Members of the House unanimously voted yesterday to pass Massachusetts State Resolution S1007, urging companies to put at least three women on their boards of nine or greater by the year 2018.  For smaller companies, the resolution recommends that boards include at least two women. The passing of the non-binding resolution, which was also passed by the Massachusetts Senate over the summer, shows a commitment to gender diversity in local business.

Members of the House suggested Bay State companies publicly disclose the number of women on their boards and in management positions, and that they adopt policies on gender diversity.  Many also said that 20 percent representation of women on boards should be a minimum requirement, and that companies should consider placing even more women in these roles.  Several representatives said a call for 20 percent representation should be the minimum, and expressed hope that companies would go beyond this goal.

“This is not a women’s issue. Research shows that gender diversity is good business and results in higher sales, greater corporate morale, and better return on investment for stakeholders,” said Malli Gero, Co-Founder and President of 2020 Women on Boards.  “By adhering to this resolution, companies across the Commonwealth are committing to best practices for an effective business in the 21st century.”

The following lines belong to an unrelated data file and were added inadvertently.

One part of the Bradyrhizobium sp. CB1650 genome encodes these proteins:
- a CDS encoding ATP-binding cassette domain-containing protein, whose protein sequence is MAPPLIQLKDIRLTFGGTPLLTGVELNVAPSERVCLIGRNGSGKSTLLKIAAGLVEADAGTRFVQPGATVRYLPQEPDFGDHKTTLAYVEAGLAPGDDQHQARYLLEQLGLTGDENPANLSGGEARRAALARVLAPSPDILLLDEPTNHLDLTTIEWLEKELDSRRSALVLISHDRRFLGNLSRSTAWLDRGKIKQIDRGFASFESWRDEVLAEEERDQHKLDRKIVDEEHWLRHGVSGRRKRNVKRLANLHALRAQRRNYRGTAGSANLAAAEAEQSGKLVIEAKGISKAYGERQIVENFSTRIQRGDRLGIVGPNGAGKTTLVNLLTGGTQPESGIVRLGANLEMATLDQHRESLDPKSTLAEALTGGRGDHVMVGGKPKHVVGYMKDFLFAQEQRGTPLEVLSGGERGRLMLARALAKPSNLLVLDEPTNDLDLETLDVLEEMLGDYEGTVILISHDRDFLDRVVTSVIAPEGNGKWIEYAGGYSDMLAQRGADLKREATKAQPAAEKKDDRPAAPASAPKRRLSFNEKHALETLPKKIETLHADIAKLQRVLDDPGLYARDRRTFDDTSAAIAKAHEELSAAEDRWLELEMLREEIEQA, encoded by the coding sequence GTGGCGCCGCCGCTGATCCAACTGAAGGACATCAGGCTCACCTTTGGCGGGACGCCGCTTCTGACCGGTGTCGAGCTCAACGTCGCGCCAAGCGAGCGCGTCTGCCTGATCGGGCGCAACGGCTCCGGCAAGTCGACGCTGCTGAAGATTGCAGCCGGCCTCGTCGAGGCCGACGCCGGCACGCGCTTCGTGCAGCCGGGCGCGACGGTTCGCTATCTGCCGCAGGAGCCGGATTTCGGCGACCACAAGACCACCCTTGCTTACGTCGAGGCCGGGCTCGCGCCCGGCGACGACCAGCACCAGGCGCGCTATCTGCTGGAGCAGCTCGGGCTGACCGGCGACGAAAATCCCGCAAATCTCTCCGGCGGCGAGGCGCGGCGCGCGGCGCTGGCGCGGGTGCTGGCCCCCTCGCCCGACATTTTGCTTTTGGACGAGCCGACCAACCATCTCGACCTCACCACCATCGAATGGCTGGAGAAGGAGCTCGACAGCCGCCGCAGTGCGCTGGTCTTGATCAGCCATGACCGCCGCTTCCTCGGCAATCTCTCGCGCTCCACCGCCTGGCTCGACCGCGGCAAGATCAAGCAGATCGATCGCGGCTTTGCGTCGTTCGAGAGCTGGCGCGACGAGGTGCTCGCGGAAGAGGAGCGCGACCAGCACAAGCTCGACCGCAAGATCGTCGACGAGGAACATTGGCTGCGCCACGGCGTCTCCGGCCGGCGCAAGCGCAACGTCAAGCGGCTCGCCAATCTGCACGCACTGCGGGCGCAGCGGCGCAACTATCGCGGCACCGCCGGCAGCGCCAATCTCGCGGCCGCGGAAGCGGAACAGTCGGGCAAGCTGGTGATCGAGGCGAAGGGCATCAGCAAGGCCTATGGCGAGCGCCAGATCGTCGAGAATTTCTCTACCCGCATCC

“This issue boils down to one simple thing: increasing the number of women on boards and in top corporate positions is good for the Massachusetts economy,” said Jesse Mermell, Executive Director of The Alliance for Business Leadership. “Kudos to our state legislature for calling for change that we know will create growth and opportunity across the Commonwealth.”

The resolution was sponsored in the House by State Representative Patricia Haddad, D-Somerset, who said that despite making up 52 percent of the population and 48 percent of the state workforce, women in Massachusetts hold just 14.9 percent of the corporate board seats and represent just 11.8 percent of executive managers. State Senator Karen Spilka, D-Ashland sponsored the resolution in the Senate last summer, after attending The Alliance for Business Leadership’s Clearing the Path Event—a meeting to advance Massachusetts’ competitive position in the global economy by supporting women in the work place.

With passage of Resolution S1007, Massachusetts follows in the footsteps of California which in 2013 passed Resolution 62 calling for boards of nine or more to have a minimum of three women directors by 2016.  That same year, the City of Philadelphia passed Bill No. 13045701, an ordinance requiring contractors seeking to do business in the city to disclose certain demographic information including gender, race, and geographic data of those serving as board members and executive staff.  And, in the spring of 2015, the House of Representatives in the State of Illinois passed Resolution No. 0439, a non-binding legislation similar to California’s.

The momentum continues to grow, with state initiatives now brewing in New York, North Carolina, and Ohio. As more states pass similar resolutions, there is hope that gender diversity on corporate boards will eventually be addressed at the national level.